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Garrett commission against wind power on public land  

While they say there can be no definite stance taken by the county for wind power projects on private land, the Garrett County commissioners voted unanimously Tuesday to oppose the use of public land for that purpose.

“Based on the substantial outpouring of public opinion and my opinion,” Ernie Gregg, commissioner, said, “I feel that it is a wasteful use of recreational lands.”

The three commissioners agreed that the majority of public opinion was against the use of the land for this purpose, based upon the meeting at Garrett College on Jan. 30 and in Annapolis on Jan. 31.

Commission chairman Denny Glotfelty said that he feels that the state land needs to be preserved for future generations.

Fred Holliday added that while he has been a supporter of wind energy, he feels that putting the turbines on state land would be a loss to preservation of state forests. He added that he does not feel the current forest management and logging done on state forests would have the same effect as the turbines would on the same property.

Holliday said that he appreciated that the state not only held the public hearing at Garrett College, but brought in John Griffin, the secretary of the Maryland Department of Natural Resources, to hear comments at the meeting.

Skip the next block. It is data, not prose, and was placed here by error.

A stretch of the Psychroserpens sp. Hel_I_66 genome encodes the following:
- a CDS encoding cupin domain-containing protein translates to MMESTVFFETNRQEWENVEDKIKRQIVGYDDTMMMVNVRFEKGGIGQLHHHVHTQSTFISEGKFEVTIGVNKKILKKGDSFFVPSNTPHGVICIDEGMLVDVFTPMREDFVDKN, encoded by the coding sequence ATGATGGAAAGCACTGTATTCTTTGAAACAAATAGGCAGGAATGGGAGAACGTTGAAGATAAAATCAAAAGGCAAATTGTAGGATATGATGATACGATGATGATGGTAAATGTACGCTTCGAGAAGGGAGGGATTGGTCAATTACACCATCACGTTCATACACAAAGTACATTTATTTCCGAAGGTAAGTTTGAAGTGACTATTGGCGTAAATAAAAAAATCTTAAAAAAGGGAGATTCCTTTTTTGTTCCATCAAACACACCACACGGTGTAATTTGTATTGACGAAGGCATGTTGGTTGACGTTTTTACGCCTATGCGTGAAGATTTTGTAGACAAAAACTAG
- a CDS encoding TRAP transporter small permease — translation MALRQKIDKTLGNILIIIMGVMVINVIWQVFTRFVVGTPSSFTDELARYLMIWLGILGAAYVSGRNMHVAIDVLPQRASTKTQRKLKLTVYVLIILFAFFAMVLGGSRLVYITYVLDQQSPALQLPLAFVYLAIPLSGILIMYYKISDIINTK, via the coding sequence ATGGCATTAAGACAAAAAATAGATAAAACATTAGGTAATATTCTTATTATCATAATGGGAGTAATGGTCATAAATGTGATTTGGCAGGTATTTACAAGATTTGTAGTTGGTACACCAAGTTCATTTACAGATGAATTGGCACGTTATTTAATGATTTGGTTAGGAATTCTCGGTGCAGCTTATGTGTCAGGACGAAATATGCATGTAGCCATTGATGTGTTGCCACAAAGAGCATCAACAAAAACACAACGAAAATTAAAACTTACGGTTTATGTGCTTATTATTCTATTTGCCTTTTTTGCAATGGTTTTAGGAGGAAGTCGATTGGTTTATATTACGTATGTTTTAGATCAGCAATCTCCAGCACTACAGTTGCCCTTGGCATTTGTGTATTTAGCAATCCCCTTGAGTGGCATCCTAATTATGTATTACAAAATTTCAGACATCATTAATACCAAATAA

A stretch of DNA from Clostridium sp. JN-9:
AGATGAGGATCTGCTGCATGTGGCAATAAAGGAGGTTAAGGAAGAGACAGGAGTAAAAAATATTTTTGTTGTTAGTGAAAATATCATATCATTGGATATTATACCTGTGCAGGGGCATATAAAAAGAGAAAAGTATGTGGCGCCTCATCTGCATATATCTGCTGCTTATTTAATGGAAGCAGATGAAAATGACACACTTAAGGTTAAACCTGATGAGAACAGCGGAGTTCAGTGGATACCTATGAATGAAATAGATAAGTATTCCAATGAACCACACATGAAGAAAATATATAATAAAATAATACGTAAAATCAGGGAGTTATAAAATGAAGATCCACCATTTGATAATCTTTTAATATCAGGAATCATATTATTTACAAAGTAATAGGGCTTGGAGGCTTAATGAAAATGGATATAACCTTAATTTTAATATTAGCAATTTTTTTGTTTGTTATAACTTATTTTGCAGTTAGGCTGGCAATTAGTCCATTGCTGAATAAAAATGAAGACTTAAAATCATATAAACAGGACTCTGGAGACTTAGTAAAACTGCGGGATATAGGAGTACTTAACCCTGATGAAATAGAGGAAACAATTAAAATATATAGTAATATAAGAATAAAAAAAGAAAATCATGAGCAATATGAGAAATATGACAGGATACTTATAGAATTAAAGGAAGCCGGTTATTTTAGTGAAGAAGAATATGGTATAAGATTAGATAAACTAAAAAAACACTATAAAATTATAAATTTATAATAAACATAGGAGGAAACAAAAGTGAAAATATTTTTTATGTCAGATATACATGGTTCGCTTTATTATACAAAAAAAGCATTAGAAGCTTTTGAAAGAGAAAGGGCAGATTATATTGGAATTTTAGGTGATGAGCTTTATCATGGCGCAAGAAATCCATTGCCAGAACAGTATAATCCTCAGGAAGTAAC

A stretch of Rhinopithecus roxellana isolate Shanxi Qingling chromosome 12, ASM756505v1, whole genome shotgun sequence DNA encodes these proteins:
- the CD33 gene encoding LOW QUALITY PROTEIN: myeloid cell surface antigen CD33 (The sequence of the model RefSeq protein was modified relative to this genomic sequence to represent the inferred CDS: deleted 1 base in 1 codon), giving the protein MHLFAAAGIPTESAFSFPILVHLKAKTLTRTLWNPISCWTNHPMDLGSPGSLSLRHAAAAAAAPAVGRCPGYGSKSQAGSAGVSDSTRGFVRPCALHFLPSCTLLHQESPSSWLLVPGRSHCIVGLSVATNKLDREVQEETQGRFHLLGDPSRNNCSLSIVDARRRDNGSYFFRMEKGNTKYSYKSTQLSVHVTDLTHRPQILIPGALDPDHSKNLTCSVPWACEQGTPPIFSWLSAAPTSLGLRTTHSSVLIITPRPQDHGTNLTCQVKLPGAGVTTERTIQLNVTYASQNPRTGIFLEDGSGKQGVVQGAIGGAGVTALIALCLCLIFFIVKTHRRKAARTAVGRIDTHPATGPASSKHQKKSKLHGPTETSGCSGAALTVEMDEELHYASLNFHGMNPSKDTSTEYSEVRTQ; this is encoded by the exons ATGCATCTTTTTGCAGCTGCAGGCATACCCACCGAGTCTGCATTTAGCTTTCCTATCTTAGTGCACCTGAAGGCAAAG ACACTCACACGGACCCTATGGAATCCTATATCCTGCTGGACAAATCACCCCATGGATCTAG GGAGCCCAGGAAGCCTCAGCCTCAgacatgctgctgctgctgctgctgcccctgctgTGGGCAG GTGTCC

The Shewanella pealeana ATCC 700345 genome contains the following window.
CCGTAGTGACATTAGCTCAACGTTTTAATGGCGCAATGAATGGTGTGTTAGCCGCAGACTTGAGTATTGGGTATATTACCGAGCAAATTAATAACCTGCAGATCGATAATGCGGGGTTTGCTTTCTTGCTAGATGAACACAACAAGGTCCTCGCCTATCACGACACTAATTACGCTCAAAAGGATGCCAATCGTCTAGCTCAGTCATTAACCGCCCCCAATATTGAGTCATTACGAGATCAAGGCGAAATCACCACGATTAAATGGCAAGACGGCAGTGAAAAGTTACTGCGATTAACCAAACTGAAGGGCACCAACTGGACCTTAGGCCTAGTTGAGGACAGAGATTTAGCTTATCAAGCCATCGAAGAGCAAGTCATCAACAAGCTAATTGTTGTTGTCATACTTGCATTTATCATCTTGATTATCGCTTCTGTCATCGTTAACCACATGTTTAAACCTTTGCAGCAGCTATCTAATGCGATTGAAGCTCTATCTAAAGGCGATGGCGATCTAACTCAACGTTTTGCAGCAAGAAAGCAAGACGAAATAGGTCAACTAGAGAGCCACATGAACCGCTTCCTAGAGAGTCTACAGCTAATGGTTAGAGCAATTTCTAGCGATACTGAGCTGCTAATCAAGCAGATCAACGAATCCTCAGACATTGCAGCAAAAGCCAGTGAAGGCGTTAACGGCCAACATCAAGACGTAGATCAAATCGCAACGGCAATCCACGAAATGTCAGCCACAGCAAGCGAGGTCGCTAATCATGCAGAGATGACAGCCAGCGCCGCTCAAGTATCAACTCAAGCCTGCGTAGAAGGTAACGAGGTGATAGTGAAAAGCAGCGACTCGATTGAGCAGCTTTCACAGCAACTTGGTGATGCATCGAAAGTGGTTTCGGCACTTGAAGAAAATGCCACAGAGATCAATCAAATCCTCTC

Jim Hinebaugh, Garrett County director of economic development, said he was glad to see that the commissioners waited to give their opinion until after both public hearings.

“They let the public process run its course,” Hinebaugh said. “They allowed the proponents to have their day in court, so to speak.”

Glotfelty said he felt this helped keep the county’s relationship with the governor and Griffin an open one.

According to Monty Pagenhardt, county administrator, the county consulted its attorney, who recommended that the commissioners wait until after the public hearings were done.

Pagenhardt said that the commissioners’ decision has been sent to the governor and to Griffin.

Gregg said that their decision does not affect the stance the county has on putting wind turbines on private land. He said that without any kind of zoning, there is nothing to prevent turbines from being placed on private land.

John Nelson, Garrett County director of planning and land development, said that the county may pursue legislation for regulation of the wind power industry. It would help to license the uses in the county.

However, he added that this would have no effect on state property.

By Sarah Moses

Cumberland Times-News

6 February 2008

This article is the work of the source indicated. Any opinions expressed in it are not necessarily those of National Wind Watch.

The copyright of this article resides with the author or publisher indicated. As part of its noncommercial effort to present the environmental, social, scientific, and economic issues of large-scale wind power development to a global audience seeking such information, National Wind Watch endeavors to observe “fair use” as provided for in section 107 of U.S. Copyright Law and similar “fair dealing” provisions of the copyright laws of other nations. Send requests to excerpt, general inquiries, and comments via e-mail.

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